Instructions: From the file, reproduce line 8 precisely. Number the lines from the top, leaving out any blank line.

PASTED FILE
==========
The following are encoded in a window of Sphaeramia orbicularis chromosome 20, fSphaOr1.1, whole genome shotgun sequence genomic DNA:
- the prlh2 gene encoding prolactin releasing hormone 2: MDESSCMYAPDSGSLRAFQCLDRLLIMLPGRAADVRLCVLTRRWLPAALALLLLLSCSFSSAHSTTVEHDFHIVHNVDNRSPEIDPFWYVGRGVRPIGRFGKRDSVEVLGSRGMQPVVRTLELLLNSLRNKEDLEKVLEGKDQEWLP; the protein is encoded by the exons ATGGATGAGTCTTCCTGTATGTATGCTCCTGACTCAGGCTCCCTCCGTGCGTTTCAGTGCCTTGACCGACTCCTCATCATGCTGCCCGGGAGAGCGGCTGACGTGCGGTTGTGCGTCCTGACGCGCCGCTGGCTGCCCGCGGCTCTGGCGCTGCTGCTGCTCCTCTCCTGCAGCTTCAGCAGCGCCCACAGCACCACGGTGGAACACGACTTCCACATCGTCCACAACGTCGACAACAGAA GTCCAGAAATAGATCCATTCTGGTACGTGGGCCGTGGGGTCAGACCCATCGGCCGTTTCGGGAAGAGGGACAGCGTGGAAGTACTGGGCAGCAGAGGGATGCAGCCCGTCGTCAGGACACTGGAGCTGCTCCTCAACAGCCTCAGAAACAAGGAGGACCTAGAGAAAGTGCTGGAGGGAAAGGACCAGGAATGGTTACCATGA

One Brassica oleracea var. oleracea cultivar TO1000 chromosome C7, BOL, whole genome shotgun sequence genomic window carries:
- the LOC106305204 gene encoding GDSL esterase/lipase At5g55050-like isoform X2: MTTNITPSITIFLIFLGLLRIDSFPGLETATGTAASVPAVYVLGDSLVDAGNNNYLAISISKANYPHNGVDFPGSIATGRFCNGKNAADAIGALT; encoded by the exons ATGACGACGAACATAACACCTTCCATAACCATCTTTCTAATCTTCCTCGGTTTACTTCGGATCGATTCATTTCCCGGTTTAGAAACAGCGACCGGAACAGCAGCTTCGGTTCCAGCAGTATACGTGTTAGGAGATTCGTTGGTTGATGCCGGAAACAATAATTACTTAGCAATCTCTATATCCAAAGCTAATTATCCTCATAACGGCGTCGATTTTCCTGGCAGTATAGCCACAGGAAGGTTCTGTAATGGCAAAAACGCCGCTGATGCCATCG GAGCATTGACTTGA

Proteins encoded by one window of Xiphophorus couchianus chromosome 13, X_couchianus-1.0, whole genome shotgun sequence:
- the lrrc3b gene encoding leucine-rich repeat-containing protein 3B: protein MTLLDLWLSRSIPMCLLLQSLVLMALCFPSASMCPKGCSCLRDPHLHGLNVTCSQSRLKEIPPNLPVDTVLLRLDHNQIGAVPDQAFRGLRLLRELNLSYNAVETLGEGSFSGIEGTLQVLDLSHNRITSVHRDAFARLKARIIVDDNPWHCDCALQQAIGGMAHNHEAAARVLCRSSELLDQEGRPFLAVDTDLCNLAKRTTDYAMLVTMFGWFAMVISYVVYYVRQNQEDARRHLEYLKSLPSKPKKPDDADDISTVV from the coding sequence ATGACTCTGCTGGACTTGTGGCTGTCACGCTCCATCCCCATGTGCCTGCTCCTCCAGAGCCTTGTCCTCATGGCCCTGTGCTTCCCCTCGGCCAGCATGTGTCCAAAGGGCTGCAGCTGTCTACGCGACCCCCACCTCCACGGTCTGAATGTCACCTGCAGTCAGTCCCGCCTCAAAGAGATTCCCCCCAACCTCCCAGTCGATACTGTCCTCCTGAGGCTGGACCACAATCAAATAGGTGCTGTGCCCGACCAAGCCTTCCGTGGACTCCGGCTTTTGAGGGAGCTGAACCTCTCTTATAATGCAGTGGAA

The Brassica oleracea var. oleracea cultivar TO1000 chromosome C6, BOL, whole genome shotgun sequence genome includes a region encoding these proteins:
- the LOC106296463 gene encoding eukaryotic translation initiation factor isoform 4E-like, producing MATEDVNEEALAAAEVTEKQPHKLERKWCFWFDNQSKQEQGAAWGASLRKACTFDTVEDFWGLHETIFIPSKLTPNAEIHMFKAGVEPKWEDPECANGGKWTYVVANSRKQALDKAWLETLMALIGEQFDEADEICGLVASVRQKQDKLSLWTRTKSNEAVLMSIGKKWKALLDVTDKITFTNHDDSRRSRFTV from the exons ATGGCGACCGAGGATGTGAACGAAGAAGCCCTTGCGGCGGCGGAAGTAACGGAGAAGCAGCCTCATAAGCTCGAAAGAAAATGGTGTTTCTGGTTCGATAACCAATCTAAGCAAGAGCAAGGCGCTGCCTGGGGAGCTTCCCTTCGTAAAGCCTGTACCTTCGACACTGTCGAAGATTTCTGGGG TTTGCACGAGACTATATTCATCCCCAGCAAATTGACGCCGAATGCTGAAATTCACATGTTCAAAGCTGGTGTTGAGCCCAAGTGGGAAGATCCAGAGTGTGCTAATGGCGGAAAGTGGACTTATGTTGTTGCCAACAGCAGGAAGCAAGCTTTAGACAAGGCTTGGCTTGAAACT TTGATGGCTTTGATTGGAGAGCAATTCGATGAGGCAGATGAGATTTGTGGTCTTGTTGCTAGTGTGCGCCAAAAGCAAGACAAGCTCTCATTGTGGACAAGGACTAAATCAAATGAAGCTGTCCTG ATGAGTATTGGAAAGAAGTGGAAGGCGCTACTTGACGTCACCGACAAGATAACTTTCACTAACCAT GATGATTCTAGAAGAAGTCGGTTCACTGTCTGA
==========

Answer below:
- the LOC106296463 gene encoding eukaryotic translation initiation factor isoform 4E-like, producing MATEDVNEEALAAAEVTEKQPHKLERKWCFWFDNQSKQEQGAAWGASLRKACTFDTVEDFWGLHETIFIPSKLTPNAEIHMFKAGVEPKWEDPECANGGKWTYVVANSRKQALDKAWLETLMALIGEQFDEADEICGLVASVRQKQDKLSLWTRTKSNEAVLMSIGKKWKALLDVTDKITFTNHDDSRRSRFTV from the exons ATGGCGACCGAGGATGTGAACGAAGAAGCCCTTGCGGCGGCGGAAGTAACGGAGAAGCAGCCTCATAAGCTCGAAAGAAAATGGTGTTTCTGGTTCGATAACCAATCTAAGCAAGAGCAAGGCGCTGCCTGGGGAGCTTCCCTTCGTAAAGCCTGTACCTTCGACACTGTCGAAGATTTCTGGGG TTTGCACGAGACTATATTCATCCCCAGCAAATTGACGCCGAATGCTGAAATTCACATGTTCAAAGCTGGTGTTGAGCCCAAGTGGGAAGATCCAGAGTGTGCTAATGGCGGAAAGTGGACTTATGTTGTTGCCAACAGCAGGAAGCAAGCTTTAGACAAGGCTTGGCTTGAAACT TTGATGGCTTTGATTGGAGAGCAATTCGATGAGGCAGATGAGATTTGTGGTCTTGTTGCTAGTGTGCGCCAAAAGCAAGACAAGCTCTCATTGTGGACAAGGACTAAATCAAATGAAGCTGTCCTG ATGAGTATTGGAAAGAAGTGGAAGGCGCTACTTGACGTCACCGACAAGATAACTTTCACTAACCAT GATGATTCTAGAAGAAGTCGGTTCACTGTCTGA